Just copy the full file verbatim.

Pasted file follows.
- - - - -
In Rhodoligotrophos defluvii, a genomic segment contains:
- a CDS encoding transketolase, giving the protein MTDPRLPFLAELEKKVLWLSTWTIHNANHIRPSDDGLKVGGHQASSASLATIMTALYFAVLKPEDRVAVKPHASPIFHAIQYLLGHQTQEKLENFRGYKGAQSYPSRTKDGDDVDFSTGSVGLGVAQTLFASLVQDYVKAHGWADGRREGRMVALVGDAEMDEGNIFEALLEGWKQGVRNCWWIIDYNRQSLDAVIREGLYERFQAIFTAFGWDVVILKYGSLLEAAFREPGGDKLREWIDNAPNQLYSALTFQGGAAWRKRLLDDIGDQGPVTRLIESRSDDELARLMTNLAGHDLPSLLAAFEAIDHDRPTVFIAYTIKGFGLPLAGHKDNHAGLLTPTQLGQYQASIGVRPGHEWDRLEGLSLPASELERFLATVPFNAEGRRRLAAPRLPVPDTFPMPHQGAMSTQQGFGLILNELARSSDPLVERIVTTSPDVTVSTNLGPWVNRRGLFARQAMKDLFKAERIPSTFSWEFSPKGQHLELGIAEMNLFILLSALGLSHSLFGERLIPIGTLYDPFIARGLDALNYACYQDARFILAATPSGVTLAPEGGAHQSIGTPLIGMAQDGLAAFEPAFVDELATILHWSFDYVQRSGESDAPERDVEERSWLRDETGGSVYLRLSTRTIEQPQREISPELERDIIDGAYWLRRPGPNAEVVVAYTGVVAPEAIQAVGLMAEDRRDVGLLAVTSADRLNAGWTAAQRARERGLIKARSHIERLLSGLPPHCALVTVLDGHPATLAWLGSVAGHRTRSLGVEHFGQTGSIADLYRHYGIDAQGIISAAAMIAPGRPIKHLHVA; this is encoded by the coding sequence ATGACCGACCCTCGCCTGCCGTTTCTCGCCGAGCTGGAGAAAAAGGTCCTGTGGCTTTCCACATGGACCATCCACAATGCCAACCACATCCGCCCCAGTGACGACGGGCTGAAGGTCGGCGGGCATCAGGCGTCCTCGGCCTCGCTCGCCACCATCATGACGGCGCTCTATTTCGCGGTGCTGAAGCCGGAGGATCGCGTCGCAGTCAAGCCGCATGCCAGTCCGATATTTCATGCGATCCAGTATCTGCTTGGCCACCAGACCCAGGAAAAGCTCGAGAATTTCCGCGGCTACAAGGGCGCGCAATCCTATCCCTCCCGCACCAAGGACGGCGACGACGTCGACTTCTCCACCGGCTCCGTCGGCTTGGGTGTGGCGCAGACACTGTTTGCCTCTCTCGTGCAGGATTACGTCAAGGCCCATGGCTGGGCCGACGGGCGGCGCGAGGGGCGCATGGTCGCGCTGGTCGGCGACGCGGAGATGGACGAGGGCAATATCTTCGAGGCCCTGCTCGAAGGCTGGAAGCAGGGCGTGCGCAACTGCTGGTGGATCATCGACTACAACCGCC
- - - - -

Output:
In Rhodoligotrophos defluvii, a genomic segment contains:
- a CDS encoding transketolase, giving the protein MTDPRLPFLAELEKKVLWLSTWTIHNANHIRPSDDGLKVGGHQASSASLATIMTALYFAVLKPEDRVAVKPHASPIFHAIQYLLGHQTQEKLENFRGYKGAQSYPSRTKDGDDVDFSTGSVGLGVAQTLFASLVQDYVKAHGWADGRREGRMVALVGDAEMDEGNIFEALLEGWKQGVRNCWWIIDYNRQSLDAVIREGLYERFQAIFTAFGWDVVILKYGSLLEAAFREPGGDKLREWIDNAPNQLYSALTFQGGAAWRKRLLDDIGDQGPVTRLIESRSDDELARLMTNLAGHDLPSLLAAFEAIDHDRPTVFIAYTIKGFGLPLAGHKDNHAGLLTPTQLGQYQASIGVRPGHEWDRLEGLSLPASELERFLATVPFNAEGRRRLAAPRLPVPDTFPMPHQGAMSTQQGFGLILNELARSSDPLVERIVTTSPDVTVSTNLGPWVNRRGLFARQAMKDLFKAERIPSTFSWEFSPKGQHLELGIAEMNLFILLSALGLSHSLFGERLIPIGTLYDPFIARGLDALNYACYQDARFILAATPSGVTLAPEGGAHQSIGTPLIGMAQDGLAAFEPAFVDELATILHWSFDYVQRSGESDAPERDVEERSWLRDETGGSVYLRLSTRTIEQPQREISPELERDIIDGAYWLRRPGPNAEVVVAYTGVVAPEAIQAVGLMAEDRRDVGLLAVTSADRLNAGWTAAQRARERGLIKARSHIERLLSGLPPHCALVTVLDGHPATLAWLGSVAGHRTRSLGVEHFGQTGSIADLYRHYGIDAQGIISAAAMIAPGRPIKHLHVA; this is encoded by the coding sequence ATGACCGACCCTCGCCTGCCGTTTCTCGCCGAGCTGGAGAAAAAGGTCCTGTGGCTTTCCACATGGACCATCCACAATGCCAACCACATCCGCCCCAGTGACGACGGGCTGAAGGTCGGCGGGCATCAGGCGTCCTCGGCCTCGCTCGCCACCATCATGACGGCGCTCTATTTCGCGGTGCTGAAGCCGGAGGATCGCGTCGCAGTCAAGCCGCATGCCAGTCCGATATTTCATGCGATCCAGTATCTGCTTGGCCACCAGACCCAGGAAAAGCTCGAGAATTTCCGCGGCTACAAGGGCGCGCAATCCTATCCCTCCCGCACCAAGGACGGCGACGACGTCGACTTCTCCACCGGCTCCGTCGGCTTGGGTGTGGCGCAGACACTGTTTGCCTCTCTCGTGCAGGATTACGTCAAGGCCCATGGCTGGGCCGACGGGCGGCGCGAGGGGCGCATGGTCGCGCTGGTCGGCGACGCGGAGATGGACGAGGGCAATATCTTCGAGGCCCTGCTCGAAGGCTGGAAGCAGGGCGTGCGCAACTGCTGGTGGATCATCGACTACAACCGCC